I say “Resilient Communities” like it’s a bad thing


The other day, I came across an innocuous-looking website that easily costs America’s cities and counties billions in wasteful projects, and billions more in lost business opportunities. It’s called Resilient Communities for America. The first image on the home page is an Army engineer in a hardhat looking sadly at a  flattened VW bug and the muddy devastation of some natural disaster, possibly Hurricane Sandy. It is accompanied by the headline: Extreme weather taking a toll: Heat waves, storms and droughts are ravaging our communities. Local governments must prepare. Learn more. The recent Typhoon in the Philippines was tragic, and the current drought sucks. But even two alarmists who point to your SUV as the source of all evils – Time Magazine and the IPCC – admit there is no connection between Typhoon Haiyan and climate change.

Despite the global cooling alarmists who turned into global warming alarmists who turned into climate change alarmists, the past 15 years have seen U.S. temperatures rise and fall. If you go to http://www.ncdc.noaa.gov you’ll see that US temperatures peaked in 1939, and have never reached that level again. That doesn’t even take into account the 600 weather stations NOAA has closed because of their questionable accuracy

In the Atlantic and Caribbean, we got through 2013 without even one of the major hurricanes mentioned on Resilient Communities.com. Of course, you can’t let the lack of a good crisis go to waste. In liberal cities, the response is always the same: Start a task force, pay a boatload of consultants, and produce reams of documents. From the Resilient Communities site, here’s just one example of local reactions to a manufactured problem. There are dozens more: Ann Arbor, MI: Staff are developing a “Green Streets” policy to in­crease natural infrastructure and infiltration on streets and right-of-ways, making the capacity of the City’s stormwater system more resilient.

Climate considerations are also part of the forthcom­ing Urban and Community Forest Master Plan and a related Health Impact Assessment (HIA) coordinated with the State Health Department. The HIA explores future City tree planting in lower-income areas with comparatively less tree canopy and the health impacts avoided as high-heat days increase this century.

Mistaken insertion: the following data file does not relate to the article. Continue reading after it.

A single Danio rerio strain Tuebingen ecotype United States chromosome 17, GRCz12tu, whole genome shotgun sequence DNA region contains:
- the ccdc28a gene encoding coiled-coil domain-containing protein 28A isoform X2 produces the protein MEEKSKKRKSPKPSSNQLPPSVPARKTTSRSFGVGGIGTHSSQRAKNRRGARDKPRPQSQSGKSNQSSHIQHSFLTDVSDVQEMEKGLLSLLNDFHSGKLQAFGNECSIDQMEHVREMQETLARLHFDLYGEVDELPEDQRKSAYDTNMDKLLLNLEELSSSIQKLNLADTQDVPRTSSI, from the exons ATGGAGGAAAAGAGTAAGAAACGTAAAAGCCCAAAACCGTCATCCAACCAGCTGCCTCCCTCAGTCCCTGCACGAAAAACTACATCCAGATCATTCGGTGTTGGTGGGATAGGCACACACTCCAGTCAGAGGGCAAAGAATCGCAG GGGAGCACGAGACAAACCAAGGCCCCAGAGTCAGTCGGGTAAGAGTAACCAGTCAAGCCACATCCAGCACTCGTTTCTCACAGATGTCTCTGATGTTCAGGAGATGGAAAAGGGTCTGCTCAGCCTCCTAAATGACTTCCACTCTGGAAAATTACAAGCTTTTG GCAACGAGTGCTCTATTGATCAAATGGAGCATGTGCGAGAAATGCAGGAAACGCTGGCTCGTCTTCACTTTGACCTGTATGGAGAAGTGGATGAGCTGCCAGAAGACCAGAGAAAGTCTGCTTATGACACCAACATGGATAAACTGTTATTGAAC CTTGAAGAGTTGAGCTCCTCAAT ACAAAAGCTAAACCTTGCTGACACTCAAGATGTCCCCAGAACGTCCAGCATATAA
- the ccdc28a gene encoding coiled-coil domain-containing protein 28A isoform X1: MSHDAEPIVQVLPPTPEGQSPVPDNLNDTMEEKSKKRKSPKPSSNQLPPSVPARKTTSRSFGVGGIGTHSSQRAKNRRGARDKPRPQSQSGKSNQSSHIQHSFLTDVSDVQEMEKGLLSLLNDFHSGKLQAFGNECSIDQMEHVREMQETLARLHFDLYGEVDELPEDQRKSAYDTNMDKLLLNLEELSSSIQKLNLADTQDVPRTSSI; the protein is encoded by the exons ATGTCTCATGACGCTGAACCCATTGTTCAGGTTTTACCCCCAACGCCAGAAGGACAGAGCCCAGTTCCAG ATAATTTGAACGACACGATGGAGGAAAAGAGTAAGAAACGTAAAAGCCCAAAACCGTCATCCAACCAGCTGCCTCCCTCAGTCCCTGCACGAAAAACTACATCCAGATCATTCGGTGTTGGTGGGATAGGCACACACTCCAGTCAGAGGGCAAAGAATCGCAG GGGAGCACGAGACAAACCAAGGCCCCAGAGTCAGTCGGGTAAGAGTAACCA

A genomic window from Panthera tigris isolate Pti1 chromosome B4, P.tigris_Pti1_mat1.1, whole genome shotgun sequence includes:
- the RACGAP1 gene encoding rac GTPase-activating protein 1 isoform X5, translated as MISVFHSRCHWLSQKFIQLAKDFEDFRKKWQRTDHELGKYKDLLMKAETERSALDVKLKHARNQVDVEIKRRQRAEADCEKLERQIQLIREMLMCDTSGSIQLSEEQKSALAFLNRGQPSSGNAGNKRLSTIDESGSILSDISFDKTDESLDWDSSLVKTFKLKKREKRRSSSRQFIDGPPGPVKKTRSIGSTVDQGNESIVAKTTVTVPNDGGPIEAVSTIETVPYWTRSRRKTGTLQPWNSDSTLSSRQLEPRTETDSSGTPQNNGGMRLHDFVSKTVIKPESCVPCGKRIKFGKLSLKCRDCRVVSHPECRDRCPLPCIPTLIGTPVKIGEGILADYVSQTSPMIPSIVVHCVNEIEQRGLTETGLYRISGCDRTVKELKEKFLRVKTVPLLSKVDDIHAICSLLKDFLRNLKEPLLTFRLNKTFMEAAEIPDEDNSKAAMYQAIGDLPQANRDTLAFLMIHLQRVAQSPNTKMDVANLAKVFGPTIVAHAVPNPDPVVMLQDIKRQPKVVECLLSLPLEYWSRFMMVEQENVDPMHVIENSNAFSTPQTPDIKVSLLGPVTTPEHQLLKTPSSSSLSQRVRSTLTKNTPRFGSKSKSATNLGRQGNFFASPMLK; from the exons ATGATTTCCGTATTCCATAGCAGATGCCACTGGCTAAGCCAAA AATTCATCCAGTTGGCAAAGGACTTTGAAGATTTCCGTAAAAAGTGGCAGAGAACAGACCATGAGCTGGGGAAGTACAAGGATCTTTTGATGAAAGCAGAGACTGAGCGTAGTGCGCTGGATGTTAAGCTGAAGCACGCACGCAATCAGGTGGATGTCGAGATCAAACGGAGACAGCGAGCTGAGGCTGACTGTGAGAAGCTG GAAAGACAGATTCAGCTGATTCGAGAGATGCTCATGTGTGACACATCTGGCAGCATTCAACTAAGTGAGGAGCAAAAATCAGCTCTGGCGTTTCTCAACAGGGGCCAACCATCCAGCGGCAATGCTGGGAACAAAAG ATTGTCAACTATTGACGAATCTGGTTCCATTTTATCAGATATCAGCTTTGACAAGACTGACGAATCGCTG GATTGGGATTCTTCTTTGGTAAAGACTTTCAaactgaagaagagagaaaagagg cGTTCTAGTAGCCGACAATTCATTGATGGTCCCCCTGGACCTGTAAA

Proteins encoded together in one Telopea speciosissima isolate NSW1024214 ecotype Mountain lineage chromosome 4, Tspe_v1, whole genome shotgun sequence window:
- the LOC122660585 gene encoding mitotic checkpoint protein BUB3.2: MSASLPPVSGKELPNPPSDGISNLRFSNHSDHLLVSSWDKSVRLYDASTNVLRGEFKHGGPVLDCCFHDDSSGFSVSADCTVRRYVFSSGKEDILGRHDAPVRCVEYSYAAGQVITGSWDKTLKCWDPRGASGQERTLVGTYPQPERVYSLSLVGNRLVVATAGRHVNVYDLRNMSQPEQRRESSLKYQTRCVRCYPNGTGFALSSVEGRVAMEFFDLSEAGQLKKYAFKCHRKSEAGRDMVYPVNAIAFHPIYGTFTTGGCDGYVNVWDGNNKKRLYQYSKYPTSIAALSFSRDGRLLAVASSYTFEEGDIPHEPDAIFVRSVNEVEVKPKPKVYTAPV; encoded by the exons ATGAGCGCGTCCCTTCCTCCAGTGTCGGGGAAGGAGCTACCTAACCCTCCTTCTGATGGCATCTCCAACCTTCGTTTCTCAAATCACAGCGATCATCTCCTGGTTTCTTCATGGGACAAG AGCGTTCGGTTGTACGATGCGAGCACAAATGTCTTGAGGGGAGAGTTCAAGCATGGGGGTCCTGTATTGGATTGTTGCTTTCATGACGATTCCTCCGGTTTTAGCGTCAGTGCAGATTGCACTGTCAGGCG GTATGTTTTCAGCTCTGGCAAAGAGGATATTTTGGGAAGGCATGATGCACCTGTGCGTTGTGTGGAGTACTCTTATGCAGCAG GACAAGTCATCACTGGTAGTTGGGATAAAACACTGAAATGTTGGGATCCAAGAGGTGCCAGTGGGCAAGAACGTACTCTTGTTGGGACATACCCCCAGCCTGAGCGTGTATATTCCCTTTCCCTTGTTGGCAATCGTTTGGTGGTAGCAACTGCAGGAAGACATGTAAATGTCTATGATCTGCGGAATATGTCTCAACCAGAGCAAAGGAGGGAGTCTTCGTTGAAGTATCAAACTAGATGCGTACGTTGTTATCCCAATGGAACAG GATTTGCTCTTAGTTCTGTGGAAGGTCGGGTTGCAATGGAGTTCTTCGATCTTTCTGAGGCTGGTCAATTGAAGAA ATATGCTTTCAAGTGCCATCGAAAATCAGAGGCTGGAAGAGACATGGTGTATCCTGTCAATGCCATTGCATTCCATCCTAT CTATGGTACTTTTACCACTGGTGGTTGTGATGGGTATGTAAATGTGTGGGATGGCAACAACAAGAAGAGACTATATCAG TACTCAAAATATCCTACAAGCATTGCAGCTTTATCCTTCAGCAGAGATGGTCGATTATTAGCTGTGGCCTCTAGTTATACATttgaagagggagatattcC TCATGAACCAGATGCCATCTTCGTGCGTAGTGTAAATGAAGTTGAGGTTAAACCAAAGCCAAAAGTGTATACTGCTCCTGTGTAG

A Climate Action Plan in December aims for reduc­tions in community-wide greenhouse gas emissions of 25% by 2025 and 90% by 2050, from 2000 levels.

Because of shallow minds connected to deep pockets, Inc. Magazine named environmental consulting as one of the country’s Best Industries for Starting a Business. To quote their introduction, “With more and more eco-friendly regulations on the horizon, environmental consulting is a rapidly growing industry. Here’s all you need to know to get in on the action.”

And some action it is.Since 2007, the environmental consulting industry has grown nearly 39 percent to $20 billion in 2012. IBISWorld, a Santa Monica market research firm, estimated that industry-wide revenue for environmental consulting would increase revenue another 45 percent to $31 billion by 2017.

To put that size in context, in 2012, 3M also had $30 billion in revenue, with 88,000 employees and sales in 200 countries. And they actually make useful stuff, like Post-It Notes, instead of hundred-page studies that sit on shelves.

What does all this fear-mongering and its attendant regulation cost American business? There are so many factors that it’s nearly impossible to calculate. But a November 2012 report supported by the National Association of Manufacturers estimates that six pending EPA rules could cut annual US output by $630 billion, or 4.2 per cent of GDP. And that’s just on large industries at the macro level. There are literally thousands of other little cuts and bruises to American prosperity that this runaway climate scare causes. All caused by the specious assumptions behind Resilient Communities.com.

That’s why I say Resilient Communities like it’s a bad thing.